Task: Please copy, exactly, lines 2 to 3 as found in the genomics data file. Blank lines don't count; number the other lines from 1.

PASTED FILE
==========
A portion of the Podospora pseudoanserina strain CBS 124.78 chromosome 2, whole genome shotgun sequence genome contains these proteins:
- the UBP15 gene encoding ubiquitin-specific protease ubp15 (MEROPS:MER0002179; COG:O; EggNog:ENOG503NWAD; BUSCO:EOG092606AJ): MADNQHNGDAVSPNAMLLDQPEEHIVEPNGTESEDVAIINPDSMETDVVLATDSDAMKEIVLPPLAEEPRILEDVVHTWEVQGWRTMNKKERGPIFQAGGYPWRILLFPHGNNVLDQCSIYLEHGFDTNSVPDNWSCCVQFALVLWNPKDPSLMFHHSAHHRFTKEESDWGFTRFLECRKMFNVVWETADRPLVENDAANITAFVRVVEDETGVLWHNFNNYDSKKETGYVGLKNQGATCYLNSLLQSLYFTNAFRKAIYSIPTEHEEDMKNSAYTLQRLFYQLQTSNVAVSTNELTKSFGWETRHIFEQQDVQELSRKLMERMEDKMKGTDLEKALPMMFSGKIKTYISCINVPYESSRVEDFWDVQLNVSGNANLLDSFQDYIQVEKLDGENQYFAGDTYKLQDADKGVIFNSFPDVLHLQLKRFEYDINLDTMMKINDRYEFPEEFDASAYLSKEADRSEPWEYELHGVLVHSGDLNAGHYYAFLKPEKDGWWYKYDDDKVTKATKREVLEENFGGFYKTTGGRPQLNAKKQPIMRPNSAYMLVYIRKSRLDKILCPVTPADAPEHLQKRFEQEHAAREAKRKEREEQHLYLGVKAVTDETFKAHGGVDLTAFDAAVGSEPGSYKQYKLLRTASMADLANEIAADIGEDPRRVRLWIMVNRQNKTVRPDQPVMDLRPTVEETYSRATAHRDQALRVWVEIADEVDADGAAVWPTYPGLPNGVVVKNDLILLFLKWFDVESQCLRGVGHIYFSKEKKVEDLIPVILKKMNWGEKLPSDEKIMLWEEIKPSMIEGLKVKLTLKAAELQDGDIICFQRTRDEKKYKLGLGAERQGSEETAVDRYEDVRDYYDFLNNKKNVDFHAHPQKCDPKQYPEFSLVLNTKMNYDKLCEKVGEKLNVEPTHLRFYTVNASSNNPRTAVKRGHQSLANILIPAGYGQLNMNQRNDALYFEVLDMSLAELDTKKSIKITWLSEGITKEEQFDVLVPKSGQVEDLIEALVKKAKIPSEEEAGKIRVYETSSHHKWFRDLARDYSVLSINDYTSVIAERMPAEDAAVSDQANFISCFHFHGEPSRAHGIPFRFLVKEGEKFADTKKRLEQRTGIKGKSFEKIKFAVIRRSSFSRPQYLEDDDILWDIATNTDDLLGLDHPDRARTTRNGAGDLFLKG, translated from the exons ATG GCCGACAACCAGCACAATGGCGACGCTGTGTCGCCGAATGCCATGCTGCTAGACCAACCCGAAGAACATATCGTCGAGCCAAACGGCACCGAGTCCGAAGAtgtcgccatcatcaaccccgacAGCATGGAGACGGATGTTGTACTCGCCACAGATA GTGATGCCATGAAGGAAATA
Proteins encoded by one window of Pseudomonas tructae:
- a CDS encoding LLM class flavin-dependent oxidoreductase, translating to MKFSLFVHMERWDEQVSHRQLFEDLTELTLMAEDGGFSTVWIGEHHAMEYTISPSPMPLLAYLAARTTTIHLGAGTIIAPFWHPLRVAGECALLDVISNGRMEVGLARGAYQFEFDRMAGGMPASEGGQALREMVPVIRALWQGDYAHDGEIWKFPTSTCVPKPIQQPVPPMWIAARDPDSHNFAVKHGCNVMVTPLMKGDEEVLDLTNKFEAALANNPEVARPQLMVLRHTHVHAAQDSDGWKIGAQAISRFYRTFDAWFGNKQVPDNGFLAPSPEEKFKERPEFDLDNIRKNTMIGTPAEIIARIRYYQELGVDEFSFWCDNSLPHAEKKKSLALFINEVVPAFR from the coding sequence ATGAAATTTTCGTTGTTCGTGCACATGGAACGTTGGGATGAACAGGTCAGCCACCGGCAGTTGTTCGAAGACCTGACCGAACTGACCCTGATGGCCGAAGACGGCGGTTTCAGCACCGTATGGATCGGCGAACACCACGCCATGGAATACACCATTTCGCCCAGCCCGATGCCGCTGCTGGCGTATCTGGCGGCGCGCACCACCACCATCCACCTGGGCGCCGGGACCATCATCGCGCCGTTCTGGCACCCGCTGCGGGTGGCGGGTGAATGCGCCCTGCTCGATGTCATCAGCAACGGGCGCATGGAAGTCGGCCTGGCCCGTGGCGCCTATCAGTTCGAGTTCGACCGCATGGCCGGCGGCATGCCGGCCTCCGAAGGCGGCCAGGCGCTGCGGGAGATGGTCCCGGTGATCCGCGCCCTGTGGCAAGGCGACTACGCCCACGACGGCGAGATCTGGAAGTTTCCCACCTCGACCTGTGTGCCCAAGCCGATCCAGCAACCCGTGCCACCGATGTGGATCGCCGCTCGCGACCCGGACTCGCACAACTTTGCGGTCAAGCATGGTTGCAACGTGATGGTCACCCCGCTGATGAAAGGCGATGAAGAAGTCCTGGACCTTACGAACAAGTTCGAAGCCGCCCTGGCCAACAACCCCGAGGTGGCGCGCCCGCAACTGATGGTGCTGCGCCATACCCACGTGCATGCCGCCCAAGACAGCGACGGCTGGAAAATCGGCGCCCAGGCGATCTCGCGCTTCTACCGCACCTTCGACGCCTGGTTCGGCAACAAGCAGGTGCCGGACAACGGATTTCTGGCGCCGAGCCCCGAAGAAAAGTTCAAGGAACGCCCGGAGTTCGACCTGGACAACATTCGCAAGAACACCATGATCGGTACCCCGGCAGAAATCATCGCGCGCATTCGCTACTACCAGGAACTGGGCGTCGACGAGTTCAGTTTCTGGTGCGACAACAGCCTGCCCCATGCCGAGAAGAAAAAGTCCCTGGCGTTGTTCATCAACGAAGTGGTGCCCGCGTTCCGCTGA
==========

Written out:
- the UBP15 gene encoding ubiquitin-specific protease ubp15 (MEROPS:MER0002179; COG:O; EggNog:ENOG503NWAD; BUSCO:EOG092606AJ): MADNQHNGDAVSPNAMLLDQPEEHIVEPNGTESEDVAIINPDSMETDVVLATDSDAMKEIVLPPLAEEPRILEDVVHTWEVQGWRTMNKKERGPIFQAGGYPWRILLFPHGNNVLDQCSIYLEHGFDTNSVPDNWSCCVQFALVLWNPKDPSLMFHHSAHHRFTKEESDWGFTRFLECRKMFNVVWETADRPLVENDAANITAFVRVVEDETGVLWHNFNNYDSKKETGYVGLKNQGATCYLNSLLQSLYFTNAFRKAIYSIPTEHEEDMKNSAYTLQRLFYQLQTSNVAVSTNELTKSFGWETRHIFEQQDVQELSRKLMERMEDKMKGTDLEKALPMMFSGKIKTYISCINVPYESSRVEDFWDVQLNVSGNANLLDSFQDYIQVEKLDGENQYFAGDTYKLQDADKGVIFNSFPDVLHLQLKRFEYDINLDTMMKINDRYEFPEEFDASAYLSKEADRSEPWEYELHGVLVHSGDLNAGHYYAFLKPEKDGWWYKYDDDKVTKATKREVLEENFGGFYKTTGGRPQLNAKKQPIMRPNSAYMLVYIRKSRLDKILCPVTPADAPEHLQKRFEQEHAAREAKRKEREEQHLYLGVKAVTDETFKAHGGVDLTAFDAAVGSEPGSYKQYKLLRTASMADLANEIAADIGEDPRRVRLWIMVNRQNKTVRPDQPVMDLRPTVEETYSRATAHRDQALRVWVEIADEVDADGAAVWPTYPGLPNGVVVKNDLILLFLKWFDVESQCLRGVGHIYFSKEKKVEDLIPVILKKMNWGEKLPSDEKIMLWEEIKPSMIEGLKVKLTLKAAELQDGDIICFQRTRDEKKYKLGLGAERQGSEETAVDRYEDVRDYYDFLNNKKNVDFHAHPQKCDPKQYPEFSLVLNTKMNYDKLCEKVGEKLNVEPTHLRFYTVNASSNNPRTAVKRGHQSLANILIPAGYGQLNMNQRNDALYFEVLDMSLAELDTKKSIKITWLSEGITKEEQFDVLVPKSGQVEDLIEALVKKAKIPSEEEAGKIRVYETSSHHKWFRDLARDYSVLSINDYTSVIAERMPAEDAAVSDQANFISCFHFHGEPSRAHGIPFRFLVKEGEKFADTKKRLEQRTGIKGKSFEKIKFAVIRRSSFSRPQYLEDDDILWDIATNTDDLLGLDHPDRARTTRNGAGDLFLKG, translated from the exons ATG GCCGACAACCAGCACAATGGCGACGCTGTGTCGCCGAATGCCATGCTGCTAGACCAACCCGAAGAACATATCGTCGAGCCAAACGGCACCGAGTCCGAAGAtgtcgccatcatcaaccccgacAGCATGGAGACGGATGTTGTACTCGCCACAGATA GTGATGCCATGAAGGAAATA
Proteins encoded by one window of Pseudomonas tructae: